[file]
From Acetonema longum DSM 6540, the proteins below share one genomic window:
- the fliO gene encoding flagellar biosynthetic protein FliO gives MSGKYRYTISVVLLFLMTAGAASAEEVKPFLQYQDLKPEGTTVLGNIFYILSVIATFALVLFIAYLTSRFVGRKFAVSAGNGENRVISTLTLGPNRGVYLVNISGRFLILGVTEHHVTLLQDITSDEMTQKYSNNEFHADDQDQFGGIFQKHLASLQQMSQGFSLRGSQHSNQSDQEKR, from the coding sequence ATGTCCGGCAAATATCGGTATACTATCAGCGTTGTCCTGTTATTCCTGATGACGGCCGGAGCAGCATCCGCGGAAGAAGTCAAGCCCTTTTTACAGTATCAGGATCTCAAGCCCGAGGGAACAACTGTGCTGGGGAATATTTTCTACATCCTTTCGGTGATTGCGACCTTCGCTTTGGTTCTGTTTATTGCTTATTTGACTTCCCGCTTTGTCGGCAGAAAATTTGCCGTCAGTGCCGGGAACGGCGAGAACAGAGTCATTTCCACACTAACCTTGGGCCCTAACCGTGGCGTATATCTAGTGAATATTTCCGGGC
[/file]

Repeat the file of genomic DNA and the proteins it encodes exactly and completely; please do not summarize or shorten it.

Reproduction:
From Acetonema longum DSM 6540, the proteins below share one genomic window:
- the fliO gene encoding flagellar biosynthetic protein FliO gives MSGKYRYTISVVLLFLMTAGAASAEEVKPFLQYQDLKPEGTTVLGNIFYILSVIATFALVLFIAYLTSRFVGRKFAVSAGNGENRVISTLTLGPNRGVYLVNISGRFLILGVTEHHVTLLQDITSDEMTQKYSNNEFHADDQDQFGGIFQKHLASLQQMSQGFSLRGSQHSNQSDQEKR, from the coding sequence ATGTCCGGCAAATATCGGTATACTATCAGCGTTGTCCTGTTATTCCTGATGACGGCCGGAGCAGCATCCGCGGAAGAAGTCAAGCCCTTTTTACAGTATCAGGATCTCAAGCCCGAGGGAACAACTGTGCTGGGGAATATTTTCTACATCCTTTCGGTGATTGCGACCTTCGCTTTGGTTCTGTTTATTGCTTATTTGACTTCCCGCTTTGTCGGCAGAAAATTTGCCGTCAGTGCCGGGAACGGCGAGAACAGAGTCATTTCCACACTAACCTTGGGCCCTAACCGTGGCGTATATCTAGTGAATATTTCCGGGC